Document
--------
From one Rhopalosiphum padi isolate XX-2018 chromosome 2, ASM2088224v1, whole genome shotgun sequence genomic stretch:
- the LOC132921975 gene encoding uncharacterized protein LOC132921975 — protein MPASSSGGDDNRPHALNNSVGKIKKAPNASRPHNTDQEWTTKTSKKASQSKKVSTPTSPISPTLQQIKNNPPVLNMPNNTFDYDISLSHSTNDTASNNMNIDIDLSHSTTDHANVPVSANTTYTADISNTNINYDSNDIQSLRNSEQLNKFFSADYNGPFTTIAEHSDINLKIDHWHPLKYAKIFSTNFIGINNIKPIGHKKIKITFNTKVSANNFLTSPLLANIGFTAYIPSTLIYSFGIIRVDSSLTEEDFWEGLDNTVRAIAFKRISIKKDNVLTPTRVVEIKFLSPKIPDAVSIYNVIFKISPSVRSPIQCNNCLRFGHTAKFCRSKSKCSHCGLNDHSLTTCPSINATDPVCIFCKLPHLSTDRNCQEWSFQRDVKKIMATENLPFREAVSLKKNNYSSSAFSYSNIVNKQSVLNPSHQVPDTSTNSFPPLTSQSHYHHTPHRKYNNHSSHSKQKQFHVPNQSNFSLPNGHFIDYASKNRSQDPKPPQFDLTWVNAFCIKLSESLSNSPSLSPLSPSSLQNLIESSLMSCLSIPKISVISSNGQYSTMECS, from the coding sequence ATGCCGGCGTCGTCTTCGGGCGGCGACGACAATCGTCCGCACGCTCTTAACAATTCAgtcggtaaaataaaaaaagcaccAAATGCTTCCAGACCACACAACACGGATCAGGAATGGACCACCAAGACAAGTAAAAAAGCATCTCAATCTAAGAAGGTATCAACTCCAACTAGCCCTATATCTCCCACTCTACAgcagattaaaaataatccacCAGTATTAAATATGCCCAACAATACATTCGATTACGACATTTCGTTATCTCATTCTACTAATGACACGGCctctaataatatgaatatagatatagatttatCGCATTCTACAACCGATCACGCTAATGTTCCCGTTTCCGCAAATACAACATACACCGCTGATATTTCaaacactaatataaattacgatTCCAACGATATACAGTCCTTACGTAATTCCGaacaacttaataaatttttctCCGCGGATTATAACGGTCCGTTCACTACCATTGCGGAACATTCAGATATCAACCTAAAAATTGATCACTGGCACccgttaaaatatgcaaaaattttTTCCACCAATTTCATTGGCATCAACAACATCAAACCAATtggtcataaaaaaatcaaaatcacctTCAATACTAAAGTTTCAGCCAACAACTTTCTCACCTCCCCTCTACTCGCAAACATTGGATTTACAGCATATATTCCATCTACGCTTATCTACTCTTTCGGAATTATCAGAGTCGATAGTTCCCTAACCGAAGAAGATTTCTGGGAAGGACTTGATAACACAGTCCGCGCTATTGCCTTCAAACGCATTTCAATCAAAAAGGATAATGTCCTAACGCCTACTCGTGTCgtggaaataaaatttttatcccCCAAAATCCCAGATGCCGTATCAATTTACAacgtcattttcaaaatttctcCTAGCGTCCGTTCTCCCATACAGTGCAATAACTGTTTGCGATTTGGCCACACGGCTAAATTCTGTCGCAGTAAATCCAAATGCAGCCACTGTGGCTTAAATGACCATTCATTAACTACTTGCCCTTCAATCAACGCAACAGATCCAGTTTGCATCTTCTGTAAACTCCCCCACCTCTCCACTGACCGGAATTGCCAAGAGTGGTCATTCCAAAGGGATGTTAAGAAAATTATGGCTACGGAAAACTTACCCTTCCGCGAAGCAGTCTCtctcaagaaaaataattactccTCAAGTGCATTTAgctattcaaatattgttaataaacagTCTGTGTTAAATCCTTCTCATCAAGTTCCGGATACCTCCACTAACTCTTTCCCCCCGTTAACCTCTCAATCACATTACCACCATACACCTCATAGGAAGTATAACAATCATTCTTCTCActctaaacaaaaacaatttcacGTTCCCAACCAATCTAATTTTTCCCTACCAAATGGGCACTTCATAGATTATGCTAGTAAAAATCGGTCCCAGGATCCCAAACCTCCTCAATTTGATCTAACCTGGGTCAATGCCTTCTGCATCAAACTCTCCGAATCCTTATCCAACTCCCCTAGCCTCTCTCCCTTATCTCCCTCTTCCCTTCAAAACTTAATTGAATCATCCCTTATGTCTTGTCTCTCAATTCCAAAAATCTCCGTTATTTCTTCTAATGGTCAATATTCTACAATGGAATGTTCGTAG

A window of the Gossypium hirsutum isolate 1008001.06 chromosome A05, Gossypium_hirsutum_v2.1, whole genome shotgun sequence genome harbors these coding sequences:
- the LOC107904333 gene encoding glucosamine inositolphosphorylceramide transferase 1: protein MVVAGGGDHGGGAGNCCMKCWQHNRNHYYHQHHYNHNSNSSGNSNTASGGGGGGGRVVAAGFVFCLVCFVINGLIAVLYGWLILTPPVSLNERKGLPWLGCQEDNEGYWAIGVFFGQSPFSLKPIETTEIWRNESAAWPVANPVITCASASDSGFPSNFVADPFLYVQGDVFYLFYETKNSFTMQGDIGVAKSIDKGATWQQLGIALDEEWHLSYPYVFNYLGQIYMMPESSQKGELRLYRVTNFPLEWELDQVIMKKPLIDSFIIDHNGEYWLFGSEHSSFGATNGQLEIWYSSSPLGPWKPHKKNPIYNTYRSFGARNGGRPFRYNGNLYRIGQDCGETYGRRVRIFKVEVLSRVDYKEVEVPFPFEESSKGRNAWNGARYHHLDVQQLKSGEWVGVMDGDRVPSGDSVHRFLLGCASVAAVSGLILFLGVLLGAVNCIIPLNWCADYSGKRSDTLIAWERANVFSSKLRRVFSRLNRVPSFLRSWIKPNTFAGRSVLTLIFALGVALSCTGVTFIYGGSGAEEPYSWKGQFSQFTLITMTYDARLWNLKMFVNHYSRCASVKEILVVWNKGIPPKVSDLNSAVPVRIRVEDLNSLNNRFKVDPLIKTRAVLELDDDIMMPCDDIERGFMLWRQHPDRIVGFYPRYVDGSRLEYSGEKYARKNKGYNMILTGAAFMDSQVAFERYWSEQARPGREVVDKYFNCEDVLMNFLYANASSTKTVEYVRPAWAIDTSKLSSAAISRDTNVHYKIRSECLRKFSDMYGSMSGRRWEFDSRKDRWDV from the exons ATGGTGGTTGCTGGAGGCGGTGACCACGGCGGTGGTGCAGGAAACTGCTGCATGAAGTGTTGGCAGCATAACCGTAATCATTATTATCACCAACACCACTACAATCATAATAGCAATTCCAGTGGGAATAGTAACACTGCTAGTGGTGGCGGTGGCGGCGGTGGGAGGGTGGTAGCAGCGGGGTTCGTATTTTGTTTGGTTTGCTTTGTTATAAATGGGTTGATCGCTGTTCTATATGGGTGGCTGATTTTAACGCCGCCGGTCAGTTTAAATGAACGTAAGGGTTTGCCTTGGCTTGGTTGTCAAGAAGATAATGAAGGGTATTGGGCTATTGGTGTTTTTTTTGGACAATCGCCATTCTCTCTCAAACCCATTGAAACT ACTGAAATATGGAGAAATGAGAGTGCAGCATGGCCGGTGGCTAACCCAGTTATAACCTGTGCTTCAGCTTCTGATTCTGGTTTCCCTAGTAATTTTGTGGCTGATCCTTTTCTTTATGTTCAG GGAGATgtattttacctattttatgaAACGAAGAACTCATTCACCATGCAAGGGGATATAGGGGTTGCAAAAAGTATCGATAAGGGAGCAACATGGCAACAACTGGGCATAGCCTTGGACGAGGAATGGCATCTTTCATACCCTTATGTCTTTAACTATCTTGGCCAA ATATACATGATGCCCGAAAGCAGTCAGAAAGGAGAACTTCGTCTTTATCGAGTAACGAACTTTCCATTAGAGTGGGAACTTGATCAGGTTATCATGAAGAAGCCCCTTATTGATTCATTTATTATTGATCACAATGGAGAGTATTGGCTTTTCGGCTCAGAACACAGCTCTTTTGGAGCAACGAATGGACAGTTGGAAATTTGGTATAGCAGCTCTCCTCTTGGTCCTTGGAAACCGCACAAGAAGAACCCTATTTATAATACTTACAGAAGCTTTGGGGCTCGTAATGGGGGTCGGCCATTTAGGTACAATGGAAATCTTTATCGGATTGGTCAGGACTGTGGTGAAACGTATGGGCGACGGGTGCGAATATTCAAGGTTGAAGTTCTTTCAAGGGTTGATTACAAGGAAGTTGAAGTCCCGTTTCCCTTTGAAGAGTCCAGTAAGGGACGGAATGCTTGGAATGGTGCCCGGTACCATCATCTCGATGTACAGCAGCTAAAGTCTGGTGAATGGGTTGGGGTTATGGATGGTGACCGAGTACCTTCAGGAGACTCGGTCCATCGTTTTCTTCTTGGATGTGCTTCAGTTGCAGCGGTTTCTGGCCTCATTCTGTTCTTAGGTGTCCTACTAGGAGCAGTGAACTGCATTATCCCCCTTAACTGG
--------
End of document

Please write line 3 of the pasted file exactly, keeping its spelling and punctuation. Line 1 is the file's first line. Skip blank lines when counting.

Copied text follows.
A window of the Gossypium hirsutum isolate 1008001.06 chromosome A05, Gossypium_hirsutum_v2.1, whole genome shotgun sequence genome harbors these coding sequences: